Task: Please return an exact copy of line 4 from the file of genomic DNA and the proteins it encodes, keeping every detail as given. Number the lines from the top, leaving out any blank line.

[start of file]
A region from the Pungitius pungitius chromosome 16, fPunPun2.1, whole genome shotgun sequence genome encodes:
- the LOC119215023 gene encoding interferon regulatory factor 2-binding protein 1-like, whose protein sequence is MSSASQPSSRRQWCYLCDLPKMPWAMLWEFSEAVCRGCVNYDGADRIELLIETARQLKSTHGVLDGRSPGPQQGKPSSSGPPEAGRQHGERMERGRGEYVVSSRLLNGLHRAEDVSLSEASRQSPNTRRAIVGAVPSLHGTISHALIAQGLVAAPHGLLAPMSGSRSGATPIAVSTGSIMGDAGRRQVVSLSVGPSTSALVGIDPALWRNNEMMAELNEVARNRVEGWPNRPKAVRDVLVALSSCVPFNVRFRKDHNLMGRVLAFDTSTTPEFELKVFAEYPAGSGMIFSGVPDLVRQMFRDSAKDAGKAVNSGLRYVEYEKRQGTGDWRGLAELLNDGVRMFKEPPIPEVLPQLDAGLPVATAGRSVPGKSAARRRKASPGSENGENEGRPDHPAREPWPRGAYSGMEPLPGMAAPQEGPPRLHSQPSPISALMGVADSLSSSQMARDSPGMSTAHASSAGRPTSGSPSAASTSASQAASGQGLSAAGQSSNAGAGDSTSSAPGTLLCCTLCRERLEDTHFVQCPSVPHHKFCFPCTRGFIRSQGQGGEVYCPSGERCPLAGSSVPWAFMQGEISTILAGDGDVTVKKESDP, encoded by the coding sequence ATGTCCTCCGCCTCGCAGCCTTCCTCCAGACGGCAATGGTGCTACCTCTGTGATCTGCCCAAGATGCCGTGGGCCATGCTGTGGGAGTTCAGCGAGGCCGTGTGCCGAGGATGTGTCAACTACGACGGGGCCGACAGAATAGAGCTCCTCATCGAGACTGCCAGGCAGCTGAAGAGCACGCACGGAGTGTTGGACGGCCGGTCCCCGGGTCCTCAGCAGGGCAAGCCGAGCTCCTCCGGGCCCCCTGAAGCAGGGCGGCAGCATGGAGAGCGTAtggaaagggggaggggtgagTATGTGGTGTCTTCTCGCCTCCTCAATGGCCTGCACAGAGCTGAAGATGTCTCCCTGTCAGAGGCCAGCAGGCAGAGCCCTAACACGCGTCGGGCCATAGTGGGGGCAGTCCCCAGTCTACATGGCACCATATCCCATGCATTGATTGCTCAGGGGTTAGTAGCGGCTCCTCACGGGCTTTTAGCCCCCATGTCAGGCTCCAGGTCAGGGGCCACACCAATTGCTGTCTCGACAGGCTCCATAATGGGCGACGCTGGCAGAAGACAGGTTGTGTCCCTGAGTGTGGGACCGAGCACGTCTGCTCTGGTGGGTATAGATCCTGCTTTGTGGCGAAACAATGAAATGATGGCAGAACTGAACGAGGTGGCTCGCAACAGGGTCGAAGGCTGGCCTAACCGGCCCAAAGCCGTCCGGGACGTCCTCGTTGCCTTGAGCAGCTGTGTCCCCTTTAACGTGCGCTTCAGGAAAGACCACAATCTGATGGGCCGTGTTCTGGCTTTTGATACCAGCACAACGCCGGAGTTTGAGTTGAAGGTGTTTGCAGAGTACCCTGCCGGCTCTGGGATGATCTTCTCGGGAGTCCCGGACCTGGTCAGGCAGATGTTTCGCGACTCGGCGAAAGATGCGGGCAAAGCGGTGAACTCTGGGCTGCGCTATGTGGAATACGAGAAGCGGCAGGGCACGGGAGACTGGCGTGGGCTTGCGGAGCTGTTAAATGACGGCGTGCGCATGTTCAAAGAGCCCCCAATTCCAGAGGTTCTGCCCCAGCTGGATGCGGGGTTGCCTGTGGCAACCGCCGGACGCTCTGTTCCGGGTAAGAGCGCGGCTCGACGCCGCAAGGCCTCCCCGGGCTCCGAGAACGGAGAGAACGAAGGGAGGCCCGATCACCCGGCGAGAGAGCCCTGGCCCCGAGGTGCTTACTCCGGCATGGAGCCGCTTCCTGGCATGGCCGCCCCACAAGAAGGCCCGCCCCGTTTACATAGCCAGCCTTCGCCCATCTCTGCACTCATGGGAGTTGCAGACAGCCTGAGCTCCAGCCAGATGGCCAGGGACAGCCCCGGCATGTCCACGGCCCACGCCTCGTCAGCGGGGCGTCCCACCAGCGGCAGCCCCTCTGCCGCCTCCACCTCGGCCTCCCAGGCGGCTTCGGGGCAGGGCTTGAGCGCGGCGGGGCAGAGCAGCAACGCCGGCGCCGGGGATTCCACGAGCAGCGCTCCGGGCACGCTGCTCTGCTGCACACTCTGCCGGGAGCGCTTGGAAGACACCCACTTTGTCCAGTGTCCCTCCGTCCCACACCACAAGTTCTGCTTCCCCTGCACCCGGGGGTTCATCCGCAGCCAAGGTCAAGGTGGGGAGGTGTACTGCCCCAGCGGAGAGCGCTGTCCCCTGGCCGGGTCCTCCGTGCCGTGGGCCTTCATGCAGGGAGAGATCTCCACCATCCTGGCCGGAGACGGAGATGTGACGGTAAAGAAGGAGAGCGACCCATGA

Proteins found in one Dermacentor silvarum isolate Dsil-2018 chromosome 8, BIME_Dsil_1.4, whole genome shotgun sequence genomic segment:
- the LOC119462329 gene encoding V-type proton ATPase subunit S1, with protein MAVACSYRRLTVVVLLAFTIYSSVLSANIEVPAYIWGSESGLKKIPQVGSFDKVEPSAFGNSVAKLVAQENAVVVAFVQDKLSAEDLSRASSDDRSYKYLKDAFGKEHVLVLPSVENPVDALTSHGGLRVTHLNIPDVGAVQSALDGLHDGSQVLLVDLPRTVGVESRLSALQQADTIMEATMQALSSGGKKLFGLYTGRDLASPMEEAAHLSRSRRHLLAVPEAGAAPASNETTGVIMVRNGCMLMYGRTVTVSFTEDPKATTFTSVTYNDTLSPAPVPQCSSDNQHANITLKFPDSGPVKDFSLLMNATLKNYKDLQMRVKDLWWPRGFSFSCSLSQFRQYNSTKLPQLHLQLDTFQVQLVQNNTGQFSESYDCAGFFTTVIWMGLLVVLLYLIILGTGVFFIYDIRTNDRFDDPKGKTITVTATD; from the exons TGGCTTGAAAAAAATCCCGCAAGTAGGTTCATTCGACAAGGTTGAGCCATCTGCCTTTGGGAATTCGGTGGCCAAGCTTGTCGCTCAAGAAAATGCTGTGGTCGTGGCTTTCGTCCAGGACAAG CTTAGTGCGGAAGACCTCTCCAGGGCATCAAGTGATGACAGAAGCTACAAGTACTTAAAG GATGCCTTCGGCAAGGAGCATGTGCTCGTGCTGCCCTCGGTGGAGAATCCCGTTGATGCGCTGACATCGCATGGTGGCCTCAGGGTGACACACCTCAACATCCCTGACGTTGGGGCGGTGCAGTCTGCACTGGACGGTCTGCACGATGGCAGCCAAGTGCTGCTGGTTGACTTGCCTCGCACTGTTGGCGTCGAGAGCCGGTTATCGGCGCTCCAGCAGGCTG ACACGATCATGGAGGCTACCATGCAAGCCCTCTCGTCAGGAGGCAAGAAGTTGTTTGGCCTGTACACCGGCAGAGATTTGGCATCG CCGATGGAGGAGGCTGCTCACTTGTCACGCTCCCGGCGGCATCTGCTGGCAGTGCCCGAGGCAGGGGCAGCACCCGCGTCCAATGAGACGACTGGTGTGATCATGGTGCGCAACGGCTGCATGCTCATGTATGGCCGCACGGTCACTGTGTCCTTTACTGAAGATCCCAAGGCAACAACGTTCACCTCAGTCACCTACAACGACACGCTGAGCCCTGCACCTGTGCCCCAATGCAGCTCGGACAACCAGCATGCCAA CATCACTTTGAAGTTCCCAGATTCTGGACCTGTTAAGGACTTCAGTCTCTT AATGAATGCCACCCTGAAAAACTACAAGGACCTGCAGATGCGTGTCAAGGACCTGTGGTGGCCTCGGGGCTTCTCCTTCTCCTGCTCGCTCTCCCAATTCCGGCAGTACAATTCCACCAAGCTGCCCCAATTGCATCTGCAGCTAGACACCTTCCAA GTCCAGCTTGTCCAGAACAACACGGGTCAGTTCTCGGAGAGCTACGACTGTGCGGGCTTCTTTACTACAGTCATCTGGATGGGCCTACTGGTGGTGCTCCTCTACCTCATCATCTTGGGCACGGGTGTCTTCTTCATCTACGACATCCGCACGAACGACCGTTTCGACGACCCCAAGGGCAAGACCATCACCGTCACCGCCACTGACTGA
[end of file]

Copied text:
- the LOC119462329 gene encoding V-type proton ATPase subunit S1, with protein MAVACSYRRLTVVVLLAFTIYSSVLSANIEVPAYIWGSESGLKKIPQVGSFDKVEPSAFGNSVAKLVAQENAVVVAFVQDKLSAEDLSRASSDDRSYKYLKDAFGKEHVLVLPSVENPVDALTSHGGLRVTHLNIPDVGAVQSALDGLHDGSQVLLVDLPRTVGVESRLSALQQADTIMEATMQALSSGGKKLFGLYTGRDLASPMEEAAHLSRSRRHLLAVPEAGAAPASNETTGVIMVRNGCMLMYGRTVTVSFTEDPKATTFTSVTYNDTLSPAPVPQCSSDNQHANITLKFPDSGPVKDFSLLMNATLKNYKDLQMRVKDLWWPRGFSFSCSLSQFRQYNSTKLPQLHLQLDTFQVQLVQNNTGQFSESYDCAGFFTTVIWMGLLVVLLYLIILGTGVFFIYDIRTNDRFDDPKGKTITVTATD; from the exons TGGCTTGAAAAAAATCCCGCAAGTAGGTTCATTCGACAAGGTTGAGCCATCTGCCTTTGGGAATTCGGTGGCCAAGCTTGTCGCTCAAGAAAATGCTGTGGTCGTGGCTTTCGTCCAGGACAAG CTTAGTGCGGAAGACCTCTCCAGGGCATCAAGTGATGACAGAAGCTACAAGTACTTAAAG GATGCCTTCGGCAAGGAGCATGTGCTCGTGCTGCCCTCGGTGGAGAATCCCGTTGATGCGCTGACATCGCATGGTGGCCTCAGGGTGACACACCTCAACATCCCTGACGTTGGGGCGGTGCAGTCTGCACTGGACGGTCTGCACGATGGCAGCCAAGTGCTGCTGGTTGACTTGCCTCGCACTGTTGGCGTCGAGAGCCGGTTATCGGCGCTCCAGCAGGCTG ACACGATCATGGAGGCTACCATGCAAGCCCTCTCGTCAGGAGGCAAGAAGTTGTTTGGCCTGTACACCGGCAGAGATTTGGCATCG CCGATGGAGGAGGCTGCTCACTTGTCACGCTCCCGGCGGCATCTGCTGGCAGTGCCCGAGGCAGGGGCAGCACCCGCGTCCAATGAGACGACTGGTGTGATCATGGTGCGCAACGGCTGCATGCTCATGTATGGCCGCACGGTCACTGTGTCCTTTACTGAAGATCCCAAGGCAACAACGTTCACCTCAGTCACCTACAACGACACGCTGAGCCCTGCACCTGTGCCCCAATGCAGCTCGGACAACCAGCATGCCAA CATCACTTTGAAGTTCCCAGATTCTGGACCTGTTAAGGACTTCAGTCTCTT AATGAATGCCACCCTGAAAAACTACAAGGACCTGCAGATGCGTGTCAAGGACCTGTGGTGGCCTCGGGGCTTCTCCTTCTCCTGCTCGCTCTCCCAATTCCGGCAGTACAATTCCACCAAGCTGCCCCAATTGCATCTGCAGCTAGACACCTTCCAA GTCCAGCTTGTCCAGAACAACACGGGTCAGTTCTCGGAGAGCTACGACTGTGCGGGCTTCTTTACTACAGTCATCTGGATGGGCCTACTGGTGGTGCTCCTCTACCTCATCATCTTGGGCACGGGTGTCTTCTTCATCTACGACATCCGCACGAACGACCGTTTCGACGACCCCAAGGGCAAGACCATCACCGTCACCGCCACTGACTGA